By: Mike Garrigan, WFU Law ’19
No one messed around in Mr. Stanton’s class. The stout, well-manicured 11th grade English teacher always wore a three-piece suit. Patches of wisdom peppered his perfectly trimmed beard. With a loud and raspy voice, this feisty scholar commanded respect. But very few students feared Mr. Stanton. Nearly everyone loved him. He was the best teacher I’ve ever had. Law professors can be more effective by incorporating some of Mr. Stanton’s qualities into their teaching.
Mr. Stanton’s enthusiasm was legendary. If you were in his 11th grade English class, you can likely still hear the echo of Jonathan Edwards’ sermon Sinners in the Hands of an Angry God. Mr. Stanton delivered it in the front of class standing on a chair, proclaiming at the top of his lungs “O Sinner! Consider the fearful danger you are in…!” He offered similar passion for Bret Harte’s The Outcasts of Poker Flat and Walt Whitman’s Leaves of Grass, although with less yelling. That I can still quote sections of the work we studied 25 years ago is a testament to his fire. Mr. Stanton personified Ralph Waldo Emerson’s observation: “[n]othing great was ever achieved without enthusiasm.” Law professors must be enthusiastic. Students are slow to become zealous advocates if their teachers present the law tepidly.
Mr. Stanton found innovative ways to teach American literature. None of the teachers in my high school permitted notes of any kind during exams. Mr. Stanton was an exception, but with a twist. In the last five minutes of every quiz, test, or in-class essay, he shouted, “Go!” At that point, you were allowed to refer to any notes you had prepared. Ironically—and I think he knew this—the more thorough your outline was, the less you needed to refer to it, and the more you learned. Preparing an outline as a way to study is now standard fare, especially in law school. But at the time, I recall some teachers commenting negatively on his pedagogy. Perhaps law professors can follow Mr. Stanton’s lead by incorporating innovative tools into their teaching like “flipping the classroom,” or treating technology as a teaching tool rather than a prohibition. Maybe instead of cold-calling a student, the professor can ask her to tweet her “theory of the case” the night before class. Then, her 140-character summary can be a jumping off point for class discussion.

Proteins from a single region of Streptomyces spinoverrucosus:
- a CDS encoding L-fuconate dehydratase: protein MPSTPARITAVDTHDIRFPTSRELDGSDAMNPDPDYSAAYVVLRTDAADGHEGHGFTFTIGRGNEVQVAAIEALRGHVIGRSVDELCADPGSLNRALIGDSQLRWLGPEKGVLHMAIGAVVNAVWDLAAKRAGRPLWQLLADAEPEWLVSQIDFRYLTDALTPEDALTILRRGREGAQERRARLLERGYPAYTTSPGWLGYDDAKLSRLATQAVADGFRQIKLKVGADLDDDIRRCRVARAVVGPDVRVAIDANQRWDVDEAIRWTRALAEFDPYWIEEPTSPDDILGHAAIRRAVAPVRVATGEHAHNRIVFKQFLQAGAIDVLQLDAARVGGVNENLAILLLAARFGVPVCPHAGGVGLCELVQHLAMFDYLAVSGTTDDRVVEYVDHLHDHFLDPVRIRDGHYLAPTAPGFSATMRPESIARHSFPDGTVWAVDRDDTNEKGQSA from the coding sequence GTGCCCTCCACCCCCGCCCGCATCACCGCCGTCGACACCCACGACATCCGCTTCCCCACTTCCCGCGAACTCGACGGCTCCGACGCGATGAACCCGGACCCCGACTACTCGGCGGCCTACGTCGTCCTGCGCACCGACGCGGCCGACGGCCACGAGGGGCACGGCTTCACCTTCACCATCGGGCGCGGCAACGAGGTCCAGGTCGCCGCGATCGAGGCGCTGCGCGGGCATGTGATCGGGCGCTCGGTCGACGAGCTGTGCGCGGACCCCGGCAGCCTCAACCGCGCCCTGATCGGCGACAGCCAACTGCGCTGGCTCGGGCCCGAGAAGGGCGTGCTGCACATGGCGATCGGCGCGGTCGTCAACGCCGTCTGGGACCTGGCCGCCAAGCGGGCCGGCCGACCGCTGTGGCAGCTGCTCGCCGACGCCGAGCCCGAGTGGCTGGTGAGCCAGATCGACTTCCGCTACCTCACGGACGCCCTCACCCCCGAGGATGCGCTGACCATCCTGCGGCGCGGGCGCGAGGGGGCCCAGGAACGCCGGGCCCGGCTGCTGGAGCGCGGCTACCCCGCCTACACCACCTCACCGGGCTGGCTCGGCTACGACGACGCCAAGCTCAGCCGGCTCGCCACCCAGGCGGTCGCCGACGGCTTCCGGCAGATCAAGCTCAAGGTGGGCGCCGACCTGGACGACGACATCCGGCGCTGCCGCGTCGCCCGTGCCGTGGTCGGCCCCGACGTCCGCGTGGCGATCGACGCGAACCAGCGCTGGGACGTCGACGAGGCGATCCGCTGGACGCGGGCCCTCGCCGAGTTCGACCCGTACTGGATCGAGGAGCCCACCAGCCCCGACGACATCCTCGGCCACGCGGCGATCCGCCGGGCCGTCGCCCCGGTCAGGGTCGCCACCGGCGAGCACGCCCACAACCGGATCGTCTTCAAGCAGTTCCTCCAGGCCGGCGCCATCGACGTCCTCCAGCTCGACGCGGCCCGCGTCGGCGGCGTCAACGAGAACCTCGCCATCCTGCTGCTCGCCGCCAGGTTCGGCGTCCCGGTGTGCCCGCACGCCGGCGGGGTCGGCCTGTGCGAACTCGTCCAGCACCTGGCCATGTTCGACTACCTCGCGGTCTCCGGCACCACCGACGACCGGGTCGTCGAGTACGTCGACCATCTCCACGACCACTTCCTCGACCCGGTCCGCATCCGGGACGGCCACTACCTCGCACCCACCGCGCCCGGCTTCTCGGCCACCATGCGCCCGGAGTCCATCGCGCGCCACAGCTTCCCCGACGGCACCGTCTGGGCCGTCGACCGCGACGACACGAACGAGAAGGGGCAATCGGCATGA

Mr. Stanton had creative disciplinary methods. At a baseline, Mr. Stanton expected every student to be prepared, to behave, and to participate. But when, for whatever reason, a student was unprepared, undisciplined, or disengaged, he found ways to motivate the student to turn things around without resorting to common, ineffective punishments. Rather than vindictively embarrass a student in front of the whole class for not doing the reading, Mr. Stanton would often have an eye-to-eye with the student after class. Rather than assign detention hall to a student for falling asleep in class, he would discipline the student by commando crawling—in a three piece suit—just under the desk of the student and then shouting “Boo!,” jolting the student awake. This was not a very nice thing to do, but it was creative and memorable. Very few people ever fell asleep in Mr. Stanton’s class. One time, Mr. Stanton caught me staring off into space during class. Rather than embarrass me, he simply rapped his knuckles on my desk and nudged me back into the material. Law professors can be similarly effective by first voicing their expectations to their students, but then, when a student falls short, compassionately and creatively encouraging him or her to rise to expected norms.
Mr. Stanton’s enthusiasm, innovation, and creative classroom management made the 11th grade American literature survey course one of the most enjoyable and memorable classes I’ve ever taken. Law professors may find themselves teaching the law better by taking cues from Mr. Stanton.